The United States National Highway Traffic Safety Administration has asked Honda Motor Co. to provide documents and answer questions under oath linked to the agency’s current investigation of potentially faulty Takata Corp. air bags fitted in millions of recalled vehicles. NHTSA wants to see all internal communications at Honda related to Takata airbag inflators.
All documents like field reports, warranty claims and pre-suit legal claims, incidents and lawsuits related to the issue are also being sought. NHTSA has also asked the carmaker whether it sent any employees to visit Takata sites in the US or Mexico starting in 2000. Honda has until December 15 to deliver the requested documents.
The agency’s chief counsel, Kevin Vincent, earlier issued a special order to Honda as part of a probe on whether the carmaker failed to fully report accident-related deaths and injuries as required by US. Both Takata and Honda have expressed willingness to cooperate with the government investigation.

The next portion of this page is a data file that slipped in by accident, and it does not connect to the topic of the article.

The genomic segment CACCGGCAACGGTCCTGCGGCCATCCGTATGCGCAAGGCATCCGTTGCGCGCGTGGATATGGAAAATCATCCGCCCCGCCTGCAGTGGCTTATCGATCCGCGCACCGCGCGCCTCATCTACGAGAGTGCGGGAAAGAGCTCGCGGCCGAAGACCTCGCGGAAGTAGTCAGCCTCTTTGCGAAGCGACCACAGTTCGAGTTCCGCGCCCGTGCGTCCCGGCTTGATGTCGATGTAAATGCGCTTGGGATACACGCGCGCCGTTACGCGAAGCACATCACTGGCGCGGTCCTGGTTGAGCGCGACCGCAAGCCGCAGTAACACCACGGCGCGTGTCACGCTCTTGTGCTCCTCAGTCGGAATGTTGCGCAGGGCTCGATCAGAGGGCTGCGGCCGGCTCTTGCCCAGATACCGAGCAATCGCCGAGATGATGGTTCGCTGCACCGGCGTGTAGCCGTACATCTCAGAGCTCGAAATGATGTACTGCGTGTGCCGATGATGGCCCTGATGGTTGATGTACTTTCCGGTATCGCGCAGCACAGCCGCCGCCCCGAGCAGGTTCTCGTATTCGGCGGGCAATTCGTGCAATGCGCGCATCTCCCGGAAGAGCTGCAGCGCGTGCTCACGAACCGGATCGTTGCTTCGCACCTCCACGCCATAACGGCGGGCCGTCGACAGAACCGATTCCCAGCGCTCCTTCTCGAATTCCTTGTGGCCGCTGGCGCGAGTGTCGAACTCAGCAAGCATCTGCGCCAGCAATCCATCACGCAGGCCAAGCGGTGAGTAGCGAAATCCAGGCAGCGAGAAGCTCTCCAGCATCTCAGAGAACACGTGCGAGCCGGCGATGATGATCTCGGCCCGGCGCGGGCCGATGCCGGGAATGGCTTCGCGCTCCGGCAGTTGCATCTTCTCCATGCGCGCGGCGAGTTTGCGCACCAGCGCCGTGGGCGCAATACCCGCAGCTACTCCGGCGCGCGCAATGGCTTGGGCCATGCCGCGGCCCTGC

In a span almost seven years, 10 major carmakers using Takata airbags have recalled over 11 million cars in the United States and over 17 million globally – all to replace inflators tied to at least four deaths and several serious injuries.
All the deaths happened with vehicles made by Honda, which has also called back almost 7.6 million cars in the US since 2008 and over 9.5 million cars globally.
Clarence Ditlow, executive director of the Center for Auto Safety, told Reuters in an e-mail that the regulator’s order was a must due to Honda’s prime involvement – it had the first known inflator explosion in 2004 and it is being linked to all four known deaths.